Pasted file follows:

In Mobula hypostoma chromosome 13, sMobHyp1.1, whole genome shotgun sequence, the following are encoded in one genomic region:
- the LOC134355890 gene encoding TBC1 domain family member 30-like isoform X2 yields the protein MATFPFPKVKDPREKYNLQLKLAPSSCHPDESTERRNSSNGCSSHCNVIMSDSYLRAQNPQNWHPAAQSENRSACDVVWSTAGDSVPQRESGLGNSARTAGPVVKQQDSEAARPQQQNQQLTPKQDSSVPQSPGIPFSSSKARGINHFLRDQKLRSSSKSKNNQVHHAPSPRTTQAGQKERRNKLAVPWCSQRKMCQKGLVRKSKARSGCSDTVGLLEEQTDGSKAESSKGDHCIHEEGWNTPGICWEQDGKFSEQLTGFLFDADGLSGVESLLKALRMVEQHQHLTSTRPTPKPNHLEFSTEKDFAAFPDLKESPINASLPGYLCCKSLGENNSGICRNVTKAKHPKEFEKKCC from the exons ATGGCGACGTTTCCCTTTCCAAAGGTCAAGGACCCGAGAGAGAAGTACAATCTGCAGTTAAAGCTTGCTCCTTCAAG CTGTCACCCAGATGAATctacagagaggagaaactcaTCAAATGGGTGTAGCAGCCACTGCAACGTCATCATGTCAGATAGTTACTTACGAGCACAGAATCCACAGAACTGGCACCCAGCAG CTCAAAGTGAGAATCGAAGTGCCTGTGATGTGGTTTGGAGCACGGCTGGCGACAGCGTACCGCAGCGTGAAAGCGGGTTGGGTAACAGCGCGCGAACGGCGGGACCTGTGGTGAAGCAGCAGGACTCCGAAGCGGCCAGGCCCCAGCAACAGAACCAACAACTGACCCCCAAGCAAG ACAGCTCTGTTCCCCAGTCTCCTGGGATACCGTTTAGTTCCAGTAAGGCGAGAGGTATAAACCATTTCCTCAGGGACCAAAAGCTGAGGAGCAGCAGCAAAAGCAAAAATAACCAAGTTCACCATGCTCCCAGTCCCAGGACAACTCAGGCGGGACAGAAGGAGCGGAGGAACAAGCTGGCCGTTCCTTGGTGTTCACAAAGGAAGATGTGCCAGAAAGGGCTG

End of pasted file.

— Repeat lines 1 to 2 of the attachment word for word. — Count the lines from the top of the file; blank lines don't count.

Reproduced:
In Mobula hypostoma chromosome 13, sMobHyp1.1, whole genome shotgun sequence, the following are encoded in one genomic region:
- the LOC134355890 gene encoding TBC1 domain family member 30-like isoform X2 yields the protein MATFPFPKVKDPREKYNLQLKLAPSSCHPDESTERRNSSNGCSSHCNVIMSDSYLRAQNPQNWHPAAQSENRSACDVVWSTAGDSVPQRESGLGNSARTAGPVVKQQDSEAARPQQQNQQLTPKQDSSVPQSPGIPFSSSKARGINHFLRDQKLRSSSKSKNNQVHHAPSPRTTQAGQKERRNKLAVPWCSQRKMCQKGLVRKSKARSGCSDTVGLLEEQTDGSKAESSKGDHCIHEEGWNTPGICWEQDGKFSEQLTGFLFDADGLSGVESLLKALRMVEQHQHLTSTRPTPKPNHLEFSTEKDFAAFPDLKESPINASLPGYLCCKSLGENNSGICRNVTKAKHPKEFEKKCC from the exons ATGGCGACGTTTCCCTTTCCAAAGGTCAAGGACCCGAGAGAGAAGTACAATCTGCAGTTAAAGCTTGCTCCTTCAAG CTGTCACCCAGATGAATctacagagaggagaaactcaTCAAATGGGTGTAGCAGCCACTGCAACGTCATCATGTCAGATAGTTACTTACGAGCACAGAATCCACAGAACTGGCACCCAGCAG CTCAAAGTGAGAATCGAAGTGCCTGTGATGTGGTTTGGAGCACGGCTGGCGACAGCGTACCGCAGCGTGAAAGCGGGTTGGGTAACAGCGCGCGAACGGCGGGACCTGTGGTGAAGCAGCAGGACTCCGAAGCGGCCAGGCCCCAGCAACAGAACCAACAACTGACCCCCAAGCAAG ACAGCTCTGTTCCCCAGTCTCCTGGGATACCGTTTAGTTCCAGTAAGGCGAGAGGTATAAACCATTTCCTCAGGGACCAAAAGCTGAGGAGCAGCAGCAAAAGCAAAAATAACCAAGTTCACCATGCTCCCAGTCCCAGGACAACTCAGGCGGGACAGAAGGAGCGGAGGAACAAGCTGGCCGTTCCTTGGTGTTCACAAAGGAAGATGTGCCAGAAAGGGCTG